Ranging from stories on the high seas to getting lost in a blizzard in Alaska, there were plenty of humorous entries into the MPR Everywhere Contest. Take a look at the best our users had to offer.
The best story I can recall regarding an exotic use of my MPR was during residency training. Although copies are issued monthly a tattered copy of November 2008 resided in my right lab coat pocket. Pen marks, notations, even a wad of gum between the back cover and last page (quickly stashed there prior to meeting with a patients family) gave my trusty MPR character!
After a particularly busy night admitting a seemingly endless supply of patients from the emergency room the lights went out unexpectedly. When the back-up generators kicked on a few seconds later they reset the keypad locks on the doors between the ER and elevators to the main hospital. This required a security guard with a large set of keys and a short temper to come unlock the doors manually for each patient being admitted. Quite a bottleneck developed and it slowed down the Emergency Department significantly.
As I escorted a nurse and patient upstairs the orderly behind me yelled “Hey Doc… hold the door!”. In a rush I jammed my MPR between the door and electronic lock. By the time I made it back downstairs a few hours later my MPR was torn, battered and barely recognizable yet it kept the ER from being backed up and no doubt saved a life or two. Keep up the good work MPR!
All the best!
David M. Boyd, MD
Family Practice Specialists of Richmond
The lake was angry that day, my friend. The wind and white caps beckoned to this sailor like the irresistible song of Sirens. But you’re on-call for the hospital the whole Memorial Day weekend, she reminded as I readied the sloop and rounded up my crew. With an acknowledging glance and a smile, I dropped my pager and trusty iphone into the dry-bag and shoved off. The sun shone brightly and a strong, steady wind filled the sails propelling the Highlander forward. Hike out some more, lean into it I reminded my crew as we struggled to level the boat. We got her to plane, skipping and skimming over the ever-growing waves when all of a sudden …..deet deet deet deet deet. Arrgghh captain, your pager! (For some reason, we talk like pirates while sailing the Highlander). I jammed the main sheet into its cleat and held the tiller under one arm while I dialed the number. Struggling to hear over the splashing water and billowing sail I understood the caller. Serious infection, resistance, allergies, need ID approval for Tigecycline. But what dose? Hold on, I stalled while I pulled up MPR on the iphone. I thank goodness I had heeded one of those emails and downloaded the app. As I relayed the information to the caller, my crew suddenly seemed excited. ARRGH captain, Land Ho- we are about to run aground! As I dropped the iphone into the dry-bag, I heard the caller add –“so sorry you have to be in the hospital on such a nice day”. Gybe HO I yelled just as the centerboard began to scrape bottom, and I pulled hard on the tiller. The boat swung away from the wind, driving the the boom across and almost into the water on the opposite side. As my crew scrambled for the higher side of the boat and trimmed the jib, we raced away from shore. Nice day indeed- thanks to the MPR app I thought.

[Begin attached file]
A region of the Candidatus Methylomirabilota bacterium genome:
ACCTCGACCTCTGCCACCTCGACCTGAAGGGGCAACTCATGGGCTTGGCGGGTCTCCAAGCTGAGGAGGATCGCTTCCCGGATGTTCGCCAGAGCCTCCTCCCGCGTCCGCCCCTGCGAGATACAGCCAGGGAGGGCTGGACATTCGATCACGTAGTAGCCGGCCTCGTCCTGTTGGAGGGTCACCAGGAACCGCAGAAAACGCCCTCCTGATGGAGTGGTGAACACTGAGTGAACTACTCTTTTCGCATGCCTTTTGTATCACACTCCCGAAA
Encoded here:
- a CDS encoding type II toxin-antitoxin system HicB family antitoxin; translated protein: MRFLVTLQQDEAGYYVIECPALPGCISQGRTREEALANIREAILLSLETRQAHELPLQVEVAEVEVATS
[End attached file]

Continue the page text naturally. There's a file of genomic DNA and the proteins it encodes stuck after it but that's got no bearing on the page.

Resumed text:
Photo of the Gybe snapped by worried onlookers on shore, available on request.
Dr. Steven Fine
I used to read my father’s MPR’s at night when I was younger. Me and my brothers would play games to see who could look stuff up faster. I know, we were total dorks.
Mark Choquette Jr. PA-C
I was hiking in Alaska and became lost in a blizzard. Having lost my way and trapped in a mountain pass for days, I consumed all my supplies. All that was left in my pack was an old copy of MPR. I began eating the pages one by one. I found the hypertension section very nutritional and the cholesterol medication section was particularly tasty. This enabled me to survive until I was found by a beautiful Indian girl, we were later married and started our family. Had it not been for the MPR I would be just another bump in the snow. I hope this story is entertaining.